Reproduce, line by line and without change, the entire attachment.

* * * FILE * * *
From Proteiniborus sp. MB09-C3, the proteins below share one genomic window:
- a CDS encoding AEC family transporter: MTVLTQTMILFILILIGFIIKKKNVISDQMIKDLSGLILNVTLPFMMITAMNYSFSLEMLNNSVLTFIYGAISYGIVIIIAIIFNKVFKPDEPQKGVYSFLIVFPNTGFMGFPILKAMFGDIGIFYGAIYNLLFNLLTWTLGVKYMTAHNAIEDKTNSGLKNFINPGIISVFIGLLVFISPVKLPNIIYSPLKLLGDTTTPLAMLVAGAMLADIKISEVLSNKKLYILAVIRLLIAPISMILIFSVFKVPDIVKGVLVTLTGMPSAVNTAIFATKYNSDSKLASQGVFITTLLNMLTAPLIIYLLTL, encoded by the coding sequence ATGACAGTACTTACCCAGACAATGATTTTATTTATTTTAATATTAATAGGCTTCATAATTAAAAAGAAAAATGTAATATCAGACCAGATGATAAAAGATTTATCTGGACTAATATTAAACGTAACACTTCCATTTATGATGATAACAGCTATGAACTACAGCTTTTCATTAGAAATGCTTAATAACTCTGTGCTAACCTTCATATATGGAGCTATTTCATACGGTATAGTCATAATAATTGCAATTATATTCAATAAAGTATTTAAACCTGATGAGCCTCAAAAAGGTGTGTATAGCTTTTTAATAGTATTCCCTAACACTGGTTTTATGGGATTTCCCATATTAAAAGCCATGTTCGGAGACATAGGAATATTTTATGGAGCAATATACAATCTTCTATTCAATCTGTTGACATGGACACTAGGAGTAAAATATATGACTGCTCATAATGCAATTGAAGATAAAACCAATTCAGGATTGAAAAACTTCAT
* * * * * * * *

From Proteiniborus sp. MB09-C3, the proteins below share one genomic window:
- a CDS encoding AEC family transporter: MTVLTQTMILFILILIGFIIKKKNVISDQMIKDLSGLILNVTLPFMMITAMNYSFSLEMLNNSVLTFIYGAISYGIVIIIAIIFNKVFKPDEPQKGVYSFLIVFPNTGFMGFPILKAMFGDIGIFYGAIYNLLFNLLTWTLGVKYMTAHNAIEDKTNSGLKNFINPGIISVFIGLLVFISPVKLPNIIYSPLKLLGDTTTPLAMLVAGAMLADIKISEVLSNKKLYILAVIRLLIAPISMILIFSVFKVPDIVKGVLVTLTGMPSAVNTAIFATKYNSDSKLASQGVFITTLLNMLTAPLIIYLLTL, encoded by the coding sequence ATGACAGTACTTACCCAGACAATGATTTTATTTATTTTAATATTAATAGGCTTCATAATTAAAAAGAAAAATGTAATATCAGACCAGATGATAAAAGATTTATCTGGACTAATATTAAACGTAACACTTCCATTTATGATGATAACAGCTATGAACTACAGCTTTTCATTAGAAATGCTTAATAACTCTGTGCTAACCTTCATATATGGAGCTATTTCATACGGTATAGTCATAATAATTGCAATTATATTCAATAAAGTATTTAAACCTGATGAGCCTCAAAAAGGTGTGTATAGCTTTTTAATAGTATTCCCTAACACTGGTTTTATGGGATTTCCCATATTAAAAGCCATGTTCGGAGACATAGGAATATTTTATGGAGCAATATACAATCTTCTATTCAATCTGTTGACATGGACACTAGGAGTAAAATATATGACTGCTCATAATGCAATTGAAGATAAAACCAATTCAGGATTGAAAAACTTCAT